The best time to harvest tomatoes for seed collection is when they are at their fullest and most mature state, right before they start to soften and bruise. Since tomatoes take approximately 70 to 85 days to develop completely, you’re looking at harvesting in late August to early September, if they were started in early March. Once you’ve selected your tomatoes, start deseeding by cutting the fruit evenly in half and scooping them out. There is a gel-like membrane encasing the seeds, which prevents germination, and the tomato seeds will need to go through fermentation to remove these casings.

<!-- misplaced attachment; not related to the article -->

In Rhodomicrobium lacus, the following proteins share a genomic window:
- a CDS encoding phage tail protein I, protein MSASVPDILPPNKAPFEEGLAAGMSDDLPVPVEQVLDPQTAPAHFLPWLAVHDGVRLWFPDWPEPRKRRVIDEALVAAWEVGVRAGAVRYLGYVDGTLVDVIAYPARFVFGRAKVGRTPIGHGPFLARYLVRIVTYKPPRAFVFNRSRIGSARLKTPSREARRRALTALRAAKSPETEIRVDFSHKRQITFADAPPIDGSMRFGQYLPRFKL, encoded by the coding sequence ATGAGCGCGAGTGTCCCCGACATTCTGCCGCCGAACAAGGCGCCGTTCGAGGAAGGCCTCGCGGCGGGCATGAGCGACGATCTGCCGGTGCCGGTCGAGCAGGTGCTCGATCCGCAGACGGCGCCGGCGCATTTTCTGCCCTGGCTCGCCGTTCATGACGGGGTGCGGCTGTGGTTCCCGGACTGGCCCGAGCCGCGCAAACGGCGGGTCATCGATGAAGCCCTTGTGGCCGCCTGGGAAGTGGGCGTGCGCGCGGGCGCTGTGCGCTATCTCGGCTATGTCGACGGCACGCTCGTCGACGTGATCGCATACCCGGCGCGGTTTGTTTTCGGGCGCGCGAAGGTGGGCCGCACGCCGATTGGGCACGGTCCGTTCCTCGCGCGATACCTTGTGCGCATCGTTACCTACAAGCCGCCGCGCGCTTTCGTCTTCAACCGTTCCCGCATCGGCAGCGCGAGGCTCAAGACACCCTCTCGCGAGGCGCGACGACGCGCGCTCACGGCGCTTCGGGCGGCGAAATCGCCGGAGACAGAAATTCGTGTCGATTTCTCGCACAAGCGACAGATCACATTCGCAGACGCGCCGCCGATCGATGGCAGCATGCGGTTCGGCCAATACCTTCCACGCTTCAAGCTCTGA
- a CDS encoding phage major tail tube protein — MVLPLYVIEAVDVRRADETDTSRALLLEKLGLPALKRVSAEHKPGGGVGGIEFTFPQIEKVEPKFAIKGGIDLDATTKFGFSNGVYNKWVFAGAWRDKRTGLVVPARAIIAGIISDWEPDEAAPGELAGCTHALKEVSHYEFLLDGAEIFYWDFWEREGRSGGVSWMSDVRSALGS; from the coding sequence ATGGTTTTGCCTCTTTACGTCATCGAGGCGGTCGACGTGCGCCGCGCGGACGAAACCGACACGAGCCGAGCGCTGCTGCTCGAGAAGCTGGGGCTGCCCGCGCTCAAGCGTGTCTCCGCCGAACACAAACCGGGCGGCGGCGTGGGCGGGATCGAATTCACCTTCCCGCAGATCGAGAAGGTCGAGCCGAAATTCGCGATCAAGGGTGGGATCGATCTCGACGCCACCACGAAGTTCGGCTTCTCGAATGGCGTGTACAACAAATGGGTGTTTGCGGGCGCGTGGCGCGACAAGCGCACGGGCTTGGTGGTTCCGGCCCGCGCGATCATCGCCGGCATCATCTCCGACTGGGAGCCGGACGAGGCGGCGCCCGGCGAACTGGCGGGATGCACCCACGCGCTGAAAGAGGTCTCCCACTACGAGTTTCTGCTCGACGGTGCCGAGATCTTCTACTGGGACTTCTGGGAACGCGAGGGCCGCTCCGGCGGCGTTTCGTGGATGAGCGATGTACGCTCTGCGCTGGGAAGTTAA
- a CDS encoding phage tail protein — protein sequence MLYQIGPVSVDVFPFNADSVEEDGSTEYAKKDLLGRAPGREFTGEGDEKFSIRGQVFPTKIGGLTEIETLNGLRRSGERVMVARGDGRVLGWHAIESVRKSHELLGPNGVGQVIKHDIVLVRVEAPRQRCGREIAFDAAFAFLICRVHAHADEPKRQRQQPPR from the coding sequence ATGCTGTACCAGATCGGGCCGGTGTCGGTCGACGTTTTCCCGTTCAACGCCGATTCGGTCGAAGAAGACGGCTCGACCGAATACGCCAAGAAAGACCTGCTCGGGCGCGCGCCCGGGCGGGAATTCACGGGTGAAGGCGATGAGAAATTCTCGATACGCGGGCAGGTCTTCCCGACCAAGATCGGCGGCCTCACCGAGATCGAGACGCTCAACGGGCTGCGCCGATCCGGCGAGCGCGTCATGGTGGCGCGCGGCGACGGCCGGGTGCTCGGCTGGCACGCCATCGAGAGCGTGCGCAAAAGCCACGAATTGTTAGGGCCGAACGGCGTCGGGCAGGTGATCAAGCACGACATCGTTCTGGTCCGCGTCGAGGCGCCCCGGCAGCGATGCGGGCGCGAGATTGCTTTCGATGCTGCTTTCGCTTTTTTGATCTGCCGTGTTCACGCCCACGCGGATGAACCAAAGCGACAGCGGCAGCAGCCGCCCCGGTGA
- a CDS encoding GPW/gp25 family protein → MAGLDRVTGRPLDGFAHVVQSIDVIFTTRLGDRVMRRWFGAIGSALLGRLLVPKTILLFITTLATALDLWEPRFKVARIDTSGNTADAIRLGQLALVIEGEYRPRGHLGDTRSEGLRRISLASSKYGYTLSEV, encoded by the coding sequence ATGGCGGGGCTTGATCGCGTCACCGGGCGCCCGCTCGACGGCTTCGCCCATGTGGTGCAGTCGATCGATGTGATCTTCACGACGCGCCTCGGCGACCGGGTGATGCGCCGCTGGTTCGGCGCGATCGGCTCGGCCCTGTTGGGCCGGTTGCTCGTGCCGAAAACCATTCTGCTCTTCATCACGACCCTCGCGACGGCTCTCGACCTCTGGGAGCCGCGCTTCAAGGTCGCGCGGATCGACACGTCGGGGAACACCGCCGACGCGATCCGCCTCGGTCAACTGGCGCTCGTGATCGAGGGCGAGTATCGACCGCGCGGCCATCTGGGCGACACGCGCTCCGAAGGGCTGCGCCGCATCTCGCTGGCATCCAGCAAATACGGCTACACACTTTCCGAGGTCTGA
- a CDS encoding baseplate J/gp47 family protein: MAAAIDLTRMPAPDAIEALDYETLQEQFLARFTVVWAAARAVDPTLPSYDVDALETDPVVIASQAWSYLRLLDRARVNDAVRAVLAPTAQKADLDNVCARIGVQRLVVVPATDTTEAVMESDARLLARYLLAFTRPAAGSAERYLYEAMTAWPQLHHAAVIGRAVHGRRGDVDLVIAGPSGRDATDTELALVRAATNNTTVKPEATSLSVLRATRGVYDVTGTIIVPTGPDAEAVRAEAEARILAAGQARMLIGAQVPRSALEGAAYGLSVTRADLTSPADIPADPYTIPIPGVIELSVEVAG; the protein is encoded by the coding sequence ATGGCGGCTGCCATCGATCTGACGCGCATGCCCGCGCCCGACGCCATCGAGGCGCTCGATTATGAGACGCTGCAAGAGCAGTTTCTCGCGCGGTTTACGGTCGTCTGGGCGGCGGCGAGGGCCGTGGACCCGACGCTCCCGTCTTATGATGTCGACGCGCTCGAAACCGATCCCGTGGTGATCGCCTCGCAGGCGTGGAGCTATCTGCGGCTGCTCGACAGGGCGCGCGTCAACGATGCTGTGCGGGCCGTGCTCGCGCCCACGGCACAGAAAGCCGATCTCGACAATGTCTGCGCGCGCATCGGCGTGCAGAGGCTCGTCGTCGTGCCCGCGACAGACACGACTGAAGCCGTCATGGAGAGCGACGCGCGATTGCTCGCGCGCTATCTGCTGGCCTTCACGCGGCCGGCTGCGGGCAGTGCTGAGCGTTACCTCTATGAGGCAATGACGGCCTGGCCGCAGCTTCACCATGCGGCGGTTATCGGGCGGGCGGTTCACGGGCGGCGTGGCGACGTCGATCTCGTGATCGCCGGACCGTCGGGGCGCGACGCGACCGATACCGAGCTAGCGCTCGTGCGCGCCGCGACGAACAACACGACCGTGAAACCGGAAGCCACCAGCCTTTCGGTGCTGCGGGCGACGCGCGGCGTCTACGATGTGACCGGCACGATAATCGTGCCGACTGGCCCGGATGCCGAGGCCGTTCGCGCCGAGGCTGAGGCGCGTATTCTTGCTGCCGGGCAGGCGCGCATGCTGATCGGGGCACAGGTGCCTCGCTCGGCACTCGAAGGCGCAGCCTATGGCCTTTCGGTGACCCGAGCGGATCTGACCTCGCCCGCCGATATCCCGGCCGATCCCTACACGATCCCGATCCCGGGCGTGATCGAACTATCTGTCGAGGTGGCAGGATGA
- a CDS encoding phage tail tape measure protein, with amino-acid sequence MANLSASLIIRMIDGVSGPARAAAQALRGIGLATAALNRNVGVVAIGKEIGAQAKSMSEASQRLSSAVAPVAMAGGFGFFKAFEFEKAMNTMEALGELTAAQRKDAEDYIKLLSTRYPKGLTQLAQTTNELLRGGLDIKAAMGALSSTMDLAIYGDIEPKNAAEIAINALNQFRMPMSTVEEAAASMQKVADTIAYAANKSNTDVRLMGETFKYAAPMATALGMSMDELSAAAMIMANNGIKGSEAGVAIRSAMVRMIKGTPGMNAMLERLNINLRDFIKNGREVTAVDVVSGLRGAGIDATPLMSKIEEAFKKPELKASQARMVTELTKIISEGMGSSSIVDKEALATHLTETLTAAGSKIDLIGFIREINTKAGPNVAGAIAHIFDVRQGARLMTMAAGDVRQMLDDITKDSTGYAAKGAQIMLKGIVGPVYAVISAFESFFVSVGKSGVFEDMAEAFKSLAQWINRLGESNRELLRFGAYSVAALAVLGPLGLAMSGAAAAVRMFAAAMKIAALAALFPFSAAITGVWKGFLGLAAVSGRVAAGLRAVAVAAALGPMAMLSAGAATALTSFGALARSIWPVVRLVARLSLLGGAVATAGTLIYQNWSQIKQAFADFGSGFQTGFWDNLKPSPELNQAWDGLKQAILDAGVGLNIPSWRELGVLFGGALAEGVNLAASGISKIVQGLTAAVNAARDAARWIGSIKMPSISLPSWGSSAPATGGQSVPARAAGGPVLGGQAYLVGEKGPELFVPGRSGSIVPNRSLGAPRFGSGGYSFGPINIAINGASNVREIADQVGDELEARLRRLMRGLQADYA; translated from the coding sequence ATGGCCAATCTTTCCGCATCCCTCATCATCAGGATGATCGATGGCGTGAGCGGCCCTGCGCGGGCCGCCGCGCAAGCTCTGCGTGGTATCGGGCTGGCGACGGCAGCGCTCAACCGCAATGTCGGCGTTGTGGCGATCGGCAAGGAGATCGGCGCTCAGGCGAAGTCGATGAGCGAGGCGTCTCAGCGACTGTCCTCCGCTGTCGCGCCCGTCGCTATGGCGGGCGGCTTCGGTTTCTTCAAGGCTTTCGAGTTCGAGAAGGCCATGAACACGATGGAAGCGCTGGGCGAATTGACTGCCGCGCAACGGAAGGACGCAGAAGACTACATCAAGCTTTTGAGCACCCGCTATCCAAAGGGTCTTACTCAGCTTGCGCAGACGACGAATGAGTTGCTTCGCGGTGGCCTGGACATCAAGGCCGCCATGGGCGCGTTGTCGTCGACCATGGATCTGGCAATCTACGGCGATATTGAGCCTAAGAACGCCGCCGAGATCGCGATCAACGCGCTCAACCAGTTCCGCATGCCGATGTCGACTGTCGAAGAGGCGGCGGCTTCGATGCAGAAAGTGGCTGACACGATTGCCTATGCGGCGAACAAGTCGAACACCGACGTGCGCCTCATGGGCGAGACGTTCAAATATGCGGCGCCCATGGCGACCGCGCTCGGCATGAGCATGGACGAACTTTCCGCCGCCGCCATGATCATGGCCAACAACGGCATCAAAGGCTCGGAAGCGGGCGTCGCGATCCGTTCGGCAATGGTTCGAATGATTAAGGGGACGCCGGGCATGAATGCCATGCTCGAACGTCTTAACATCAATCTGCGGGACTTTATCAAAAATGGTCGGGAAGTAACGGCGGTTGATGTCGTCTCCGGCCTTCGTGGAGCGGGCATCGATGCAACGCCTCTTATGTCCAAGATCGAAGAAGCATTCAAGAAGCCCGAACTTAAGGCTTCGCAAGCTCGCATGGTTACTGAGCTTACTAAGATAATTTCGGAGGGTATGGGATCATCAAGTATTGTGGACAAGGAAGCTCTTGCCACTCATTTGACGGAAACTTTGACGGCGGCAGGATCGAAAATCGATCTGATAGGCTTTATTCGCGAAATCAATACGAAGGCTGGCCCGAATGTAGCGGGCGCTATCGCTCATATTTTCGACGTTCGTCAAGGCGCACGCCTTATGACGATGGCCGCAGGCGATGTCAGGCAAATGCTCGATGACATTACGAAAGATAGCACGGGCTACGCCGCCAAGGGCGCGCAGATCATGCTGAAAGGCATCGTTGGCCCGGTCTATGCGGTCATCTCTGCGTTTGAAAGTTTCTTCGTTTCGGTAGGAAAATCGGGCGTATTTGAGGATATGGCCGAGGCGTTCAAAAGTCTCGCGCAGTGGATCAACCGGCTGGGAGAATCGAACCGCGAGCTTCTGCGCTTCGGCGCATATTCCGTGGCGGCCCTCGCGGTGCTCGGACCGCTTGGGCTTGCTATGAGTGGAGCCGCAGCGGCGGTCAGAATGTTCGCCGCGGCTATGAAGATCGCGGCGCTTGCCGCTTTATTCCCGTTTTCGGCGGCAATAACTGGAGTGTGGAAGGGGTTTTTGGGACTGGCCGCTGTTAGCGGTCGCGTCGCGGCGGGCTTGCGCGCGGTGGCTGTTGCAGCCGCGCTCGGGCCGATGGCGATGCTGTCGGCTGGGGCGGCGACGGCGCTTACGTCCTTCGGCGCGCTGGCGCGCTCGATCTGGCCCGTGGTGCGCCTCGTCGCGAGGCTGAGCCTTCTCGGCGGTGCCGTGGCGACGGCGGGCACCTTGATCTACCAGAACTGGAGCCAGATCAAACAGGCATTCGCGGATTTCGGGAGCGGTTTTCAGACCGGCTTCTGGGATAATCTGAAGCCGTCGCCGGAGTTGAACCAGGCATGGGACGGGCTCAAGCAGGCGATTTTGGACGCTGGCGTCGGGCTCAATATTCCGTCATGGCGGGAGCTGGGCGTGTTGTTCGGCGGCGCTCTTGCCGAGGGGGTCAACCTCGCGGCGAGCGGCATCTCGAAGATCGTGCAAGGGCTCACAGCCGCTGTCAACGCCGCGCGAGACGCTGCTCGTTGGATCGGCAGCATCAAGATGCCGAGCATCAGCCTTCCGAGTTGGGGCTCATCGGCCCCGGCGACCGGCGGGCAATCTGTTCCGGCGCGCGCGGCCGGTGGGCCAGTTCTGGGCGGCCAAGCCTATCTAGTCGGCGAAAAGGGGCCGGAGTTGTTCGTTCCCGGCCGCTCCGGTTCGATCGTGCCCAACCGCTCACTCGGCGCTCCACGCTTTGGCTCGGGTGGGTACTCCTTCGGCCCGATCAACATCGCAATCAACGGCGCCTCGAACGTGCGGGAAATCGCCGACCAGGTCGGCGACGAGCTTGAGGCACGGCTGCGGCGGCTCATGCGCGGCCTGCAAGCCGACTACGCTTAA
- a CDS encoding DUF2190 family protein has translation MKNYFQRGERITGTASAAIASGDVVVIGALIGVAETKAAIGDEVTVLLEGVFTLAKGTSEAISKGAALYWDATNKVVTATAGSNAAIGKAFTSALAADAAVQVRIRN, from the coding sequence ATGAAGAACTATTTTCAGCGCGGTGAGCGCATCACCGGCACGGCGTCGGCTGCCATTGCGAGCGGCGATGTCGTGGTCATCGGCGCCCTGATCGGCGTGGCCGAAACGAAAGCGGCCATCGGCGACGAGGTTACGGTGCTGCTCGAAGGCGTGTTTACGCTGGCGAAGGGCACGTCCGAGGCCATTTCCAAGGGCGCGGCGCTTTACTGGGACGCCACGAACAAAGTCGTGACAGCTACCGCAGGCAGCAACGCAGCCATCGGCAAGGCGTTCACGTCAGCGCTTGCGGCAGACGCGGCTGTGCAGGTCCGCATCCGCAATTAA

To ferment the seeds, allow them to soak in the juice from the harvested tomato for two to four days. Water can be added if the liquid volume is low, but adding water can slow down the process. Store the container in a cool and dry place, covering the top with a breathable material like a paper towel or cheesecloth. You can tell that fermentation is complete when a layer of mold has formed across the top, with tiny bubbles appearing, and the seeds have sunken to the bottom. Keep a close eye on this; seeds can be harmed if they sit in fermentation for too long. Once ready, seal the container and shake up the mixture. With everything loosened up, strain it and rinse the seeds thoroughly with water. The seeds will need to be left alone to dry, spread out in a cool place for two to three weeks.